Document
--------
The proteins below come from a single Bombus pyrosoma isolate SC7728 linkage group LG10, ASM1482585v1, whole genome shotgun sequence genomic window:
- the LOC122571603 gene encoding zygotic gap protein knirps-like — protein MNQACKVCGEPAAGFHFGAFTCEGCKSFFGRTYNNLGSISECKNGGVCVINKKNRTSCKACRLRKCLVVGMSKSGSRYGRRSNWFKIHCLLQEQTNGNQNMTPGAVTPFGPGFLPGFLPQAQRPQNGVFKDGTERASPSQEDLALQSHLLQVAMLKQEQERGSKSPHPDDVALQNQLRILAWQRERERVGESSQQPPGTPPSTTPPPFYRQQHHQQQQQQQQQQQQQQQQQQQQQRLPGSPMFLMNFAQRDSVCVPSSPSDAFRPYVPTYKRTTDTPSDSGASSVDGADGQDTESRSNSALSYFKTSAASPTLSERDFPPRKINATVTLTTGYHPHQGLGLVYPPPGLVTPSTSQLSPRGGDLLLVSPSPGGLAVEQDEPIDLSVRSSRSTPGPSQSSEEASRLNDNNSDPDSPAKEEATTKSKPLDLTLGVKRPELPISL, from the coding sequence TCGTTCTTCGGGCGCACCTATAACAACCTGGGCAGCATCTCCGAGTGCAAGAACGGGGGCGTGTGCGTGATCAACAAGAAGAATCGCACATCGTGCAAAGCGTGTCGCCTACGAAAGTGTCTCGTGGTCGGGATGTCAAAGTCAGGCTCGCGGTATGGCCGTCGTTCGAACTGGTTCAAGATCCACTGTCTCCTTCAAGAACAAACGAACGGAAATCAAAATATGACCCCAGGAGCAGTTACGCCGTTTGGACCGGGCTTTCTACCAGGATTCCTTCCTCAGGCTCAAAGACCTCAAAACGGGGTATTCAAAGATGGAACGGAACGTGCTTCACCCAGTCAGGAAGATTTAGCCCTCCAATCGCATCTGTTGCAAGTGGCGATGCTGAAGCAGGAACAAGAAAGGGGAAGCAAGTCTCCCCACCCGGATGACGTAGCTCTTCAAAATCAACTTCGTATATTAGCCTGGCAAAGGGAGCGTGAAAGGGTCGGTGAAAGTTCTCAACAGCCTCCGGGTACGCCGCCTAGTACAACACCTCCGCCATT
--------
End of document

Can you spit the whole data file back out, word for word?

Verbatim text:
The proteins below come from a single Bombus pyrosoma isolate SC7728 linkage group LG10, ASM1482585v1, whole genome shotgun sequence genomic window:
- the LOC122571603 gene encoding zygotic gap protein knirps-like — protein MNQACKVCGEPAAGFHFGAFTCEGCKSFFGRTYNNLGSISECKNGGVCVINKKNRTSCKACRLRKCLVVGMSKSGSRYGRRSNWFKIHCLLQEQTNGNQNMTPGAVTPFGPGFLPGFLPQAQRPQNGVFKDGTERASPSQEDLALQSHLLQVAMLKQEQERGSKSPHPDDVALQNQLRILAWQRERERVGESSQQPPGTPPSTTPPPFYRQQHHQQQQQQQQQQQQQQQQQQQQQRLPGSPMFLMNFAQRDSVCVPSSPSDAFRPYVPTYKRTTDTPSDSGASSVDGADGQDTESRSNSALSYFKTSAASPTLSERDFPPRKINATVTLTTGYHPHQGLGLVYPPPGLVTPSTSQLSPRGGDLLLVSPSPGGLAVEQDEPIDLSVRSSRSTPGPSQSSEEASRLNDNNSDPDSPAKEEATTKSKPLDLTLGVKRPELPISL, from the coding sequence TCGTTCTTCGGGCGCACCTATAACAACCTGGGCAGCATCTCCGAGTGCAAGAACGGGGGCGTGTGCGTGATCAACAAGAAGAATCGCACATCGTGCAAAGCGTGTCGCCTACGAAAGTGTCTCGTGGTCGGGATGTCAAAGTCAGGCTCGCGGTATGGCCGTCGTTCGAACTGGTTCAAGATCCACTGTCTCCTTCAAGAACAAACGAACGGAAATCAAAATATGACCCCAGGAGCAGTTACGCCGTTTGGACCGGGCTTTCTACCAGGATTCCTTCCTCAGGCTCAAAGACCTCAAAACGGGGTATTCAAAGATGGAACGGAACGTGCTTCACCCAGTCAGGAAGATTTAGCCCTCCAATCGCATCTGTTGCAAGTGGCGATGCTGAAGCAGGAACAAGAAAGGGGAAGCAAGTCTCCCCACCCGGATGACGTAGCTCTTCAAAATCAACTTCGTATATTAGCCTGGCAAAGGGAGCGTGAAAGGGTCGGTGAAAGTTCTCAACAGCCTCCGGGTACGCCGCCTAGTACAACACCTCCGCCATT